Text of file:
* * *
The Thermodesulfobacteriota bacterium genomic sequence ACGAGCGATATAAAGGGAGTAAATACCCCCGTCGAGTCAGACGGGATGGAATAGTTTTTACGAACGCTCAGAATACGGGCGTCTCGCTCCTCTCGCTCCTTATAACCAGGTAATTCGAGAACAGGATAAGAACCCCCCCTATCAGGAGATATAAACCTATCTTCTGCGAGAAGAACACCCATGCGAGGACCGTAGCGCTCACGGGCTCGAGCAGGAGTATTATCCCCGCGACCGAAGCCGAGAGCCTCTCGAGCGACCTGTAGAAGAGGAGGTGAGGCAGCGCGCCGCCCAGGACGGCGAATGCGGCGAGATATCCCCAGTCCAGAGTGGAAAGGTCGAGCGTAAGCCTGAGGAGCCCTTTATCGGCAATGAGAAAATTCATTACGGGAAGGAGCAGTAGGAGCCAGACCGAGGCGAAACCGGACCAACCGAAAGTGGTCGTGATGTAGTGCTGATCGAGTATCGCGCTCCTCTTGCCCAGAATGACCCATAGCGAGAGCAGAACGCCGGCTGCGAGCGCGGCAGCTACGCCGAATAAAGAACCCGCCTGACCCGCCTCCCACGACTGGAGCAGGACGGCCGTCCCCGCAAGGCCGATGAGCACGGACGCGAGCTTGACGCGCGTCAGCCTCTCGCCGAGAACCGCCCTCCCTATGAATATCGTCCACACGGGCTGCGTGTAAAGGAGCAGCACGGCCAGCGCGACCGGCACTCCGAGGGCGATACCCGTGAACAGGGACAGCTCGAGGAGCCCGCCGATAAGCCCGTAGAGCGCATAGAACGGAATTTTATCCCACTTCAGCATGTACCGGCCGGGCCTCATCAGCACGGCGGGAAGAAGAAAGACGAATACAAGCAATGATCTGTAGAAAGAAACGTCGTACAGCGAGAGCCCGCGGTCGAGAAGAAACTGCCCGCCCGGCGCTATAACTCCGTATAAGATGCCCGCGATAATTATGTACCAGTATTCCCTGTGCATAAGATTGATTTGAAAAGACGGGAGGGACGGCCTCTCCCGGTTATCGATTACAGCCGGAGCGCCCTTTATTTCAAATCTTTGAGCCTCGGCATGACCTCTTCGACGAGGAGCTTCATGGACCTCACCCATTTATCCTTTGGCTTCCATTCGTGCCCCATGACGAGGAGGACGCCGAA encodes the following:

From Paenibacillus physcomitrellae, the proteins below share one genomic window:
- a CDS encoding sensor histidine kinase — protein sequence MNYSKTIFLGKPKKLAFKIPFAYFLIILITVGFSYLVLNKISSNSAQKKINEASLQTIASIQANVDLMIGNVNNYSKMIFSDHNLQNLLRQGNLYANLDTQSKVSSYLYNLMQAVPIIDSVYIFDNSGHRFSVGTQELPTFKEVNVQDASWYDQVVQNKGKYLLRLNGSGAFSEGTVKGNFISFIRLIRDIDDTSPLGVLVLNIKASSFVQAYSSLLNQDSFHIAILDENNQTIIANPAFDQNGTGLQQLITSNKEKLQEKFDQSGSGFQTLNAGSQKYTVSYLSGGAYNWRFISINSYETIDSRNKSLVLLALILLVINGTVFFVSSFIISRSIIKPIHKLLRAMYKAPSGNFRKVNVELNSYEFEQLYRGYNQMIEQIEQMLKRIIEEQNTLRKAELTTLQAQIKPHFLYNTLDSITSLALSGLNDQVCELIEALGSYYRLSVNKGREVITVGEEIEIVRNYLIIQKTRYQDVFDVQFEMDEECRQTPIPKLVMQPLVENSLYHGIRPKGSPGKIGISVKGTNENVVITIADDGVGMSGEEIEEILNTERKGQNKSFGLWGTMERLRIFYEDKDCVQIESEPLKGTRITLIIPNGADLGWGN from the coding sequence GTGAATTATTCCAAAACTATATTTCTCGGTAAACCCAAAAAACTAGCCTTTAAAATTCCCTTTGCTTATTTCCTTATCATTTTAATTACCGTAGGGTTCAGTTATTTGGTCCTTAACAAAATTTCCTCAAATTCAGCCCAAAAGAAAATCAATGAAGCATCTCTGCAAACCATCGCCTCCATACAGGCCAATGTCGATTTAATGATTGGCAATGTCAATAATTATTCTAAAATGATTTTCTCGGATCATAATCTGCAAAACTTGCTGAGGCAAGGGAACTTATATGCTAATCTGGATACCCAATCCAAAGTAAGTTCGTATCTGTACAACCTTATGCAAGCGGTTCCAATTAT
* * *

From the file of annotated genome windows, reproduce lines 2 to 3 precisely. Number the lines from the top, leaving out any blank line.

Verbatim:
From Paenibacillus physcomitrellae, the proteins below share one genomic window:
- a CDS encoding sensor histidine kinase — protein sequence MNYSKTIFLGKPKKLAFKIPFAYFLIILITVGFSYLVLNKISSNSAQKKINEASLQTIASIQANVDLMIGNVNNYSKMIFSDHNLQNLLRQGNLYANLDTQSKVSSYLYNLMQAVPIIDSVYIFDNSGHRFSVGTQELPTFKEVNVQDASWYDQVVQNKGKYLLRLNGSGAFSEGTVKGNFISFIRLIRDIDDTSPLGVLVLNIKASSFVQAYSSLLNQDSFHIAILDENNQTIIANPAFDQNGTGLQQLITSNKEKLQEKFDQSGSGFQTLNAGSQKYTVSYLSGGAYNWRFISINSYETIDSRNKSLVLLALILLVINGTVFFVSSFIISRSIIKPIHKLLRAMYKAPSGNFRKVNVELNSYEFEQLYRGYNQMIEQIEQMLKRIIEEQNTLRKAELTTLQAQIKPHFLYNTLDSITSLALSGLNDQVCELIEALGSYYRLSVNKGREVITVGEEIEIVRNYLIIQKTRYQDVFDVQFEMDEECRQTPIPKLVMQPLVENSLYHGIRPKGSPGKIGISVKGTNENVVITIADDGVGMSGEEIEEILNTERKGQNKSFGLWGTMERLRIFYEDKDCVQIESEPLKGTRITLIIPNGADLGWGN from the coding sequence GTGAATTATTCCAAAACTATATTTCTCGGTAAACCCAAAAAACTAGCCTTTAAAATTCCCTTTGCTTATTTCCTTATCATTTTAATTACCGTAGGGTTCAGTTATTTGGTCCTTAACAAAATTTCCTCAAATTCAGCCCAAAAGAAAATCAATGAAGCATCTCTGCAAACCATCGCCTCCATACAGGCCAATGTCGATTTAATGATTGGCAATGTCAATAATTATTCTAAAATGATTTTCTCGGATCATAATCTGCAAAACTTGCTGAGGCAAGGGAACTTATATGCTAATCTGGATACCCAATCCAAAGTAAGTTCGTATCTGTACAACCTTATGCAAGCGGTTCCAATTAT